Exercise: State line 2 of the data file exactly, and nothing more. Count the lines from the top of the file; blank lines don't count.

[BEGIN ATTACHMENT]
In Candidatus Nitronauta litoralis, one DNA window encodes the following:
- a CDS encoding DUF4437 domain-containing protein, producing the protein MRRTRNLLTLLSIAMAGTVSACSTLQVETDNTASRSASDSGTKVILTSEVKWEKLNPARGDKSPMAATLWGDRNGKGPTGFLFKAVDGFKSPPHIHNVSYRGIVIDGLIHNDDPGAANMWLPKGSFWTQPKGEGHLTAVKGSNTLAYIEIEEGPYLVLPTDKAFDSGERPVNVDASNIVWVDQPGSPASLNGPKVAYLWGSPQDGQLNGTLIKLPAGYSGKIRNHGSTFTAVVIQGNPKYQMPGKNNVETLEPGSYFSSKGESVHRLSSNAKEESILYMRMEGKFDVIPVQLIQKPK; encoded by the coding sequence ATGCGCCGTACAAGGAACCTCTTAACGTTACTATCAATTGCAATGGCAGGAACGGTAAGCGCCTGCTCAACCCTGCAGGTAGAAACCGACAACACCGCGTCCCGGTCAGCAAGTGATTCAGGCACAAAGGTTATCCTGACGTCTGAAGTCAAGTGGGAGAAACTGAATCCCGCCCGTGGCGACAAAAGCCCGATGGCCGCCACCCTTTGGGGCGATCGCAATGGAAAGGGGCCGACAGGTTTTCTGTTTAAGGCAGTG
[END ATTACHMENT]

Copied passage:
- a CDS encoding DUF4437 domain-containing protein, producing the protein MRRTRNLLTLLSIAMAGTVSACSTLQVETDNTASRSASDSGTKVILTSEVKWEKLNPARGDKSPMAATLWGDRNGKGPTGFLFKAVDGFKSPPHIHNVSYRGIVIDGLIHNDDPGAANMWLPKGSFWTQPKGEGHLTAVKGSNTLAYIEIEEGPYLVLPTDKAFDSGERPVNVDASNIVWVDQPGSPASLNGPKVAYLWGSPQDGQLNGTLIKLPAGYSGKIRNHGSTFTAVVIQGNPKYQMPGKNNVETLEPGSYFSSKGESVHRLSSNAKEESILYMRMEGKFDVIPVQLIQKPK; encoded by the coding sequence ATGCGCCGTACAAGGAACCTCTTAACGTTACTATCAATTGCAATGGCAGGAACGGTAAGCGCCTGCTCAACCCTGCAGGTAGAAACCGACAACACCGCGTCCCGGTCAGCAAGTGATTCAGGCACAAAGGTTATCCTGACGTCTGAAGTCAAGTGGGAGAAACTGAATCCCGCCCGTGGCGACAAAAGCCCGATGGCCGCCACCCTTTGGGGCGATCGCAATGGAAAGGGGCCGACAGGTTTTCTGTTTAAGGCAGTG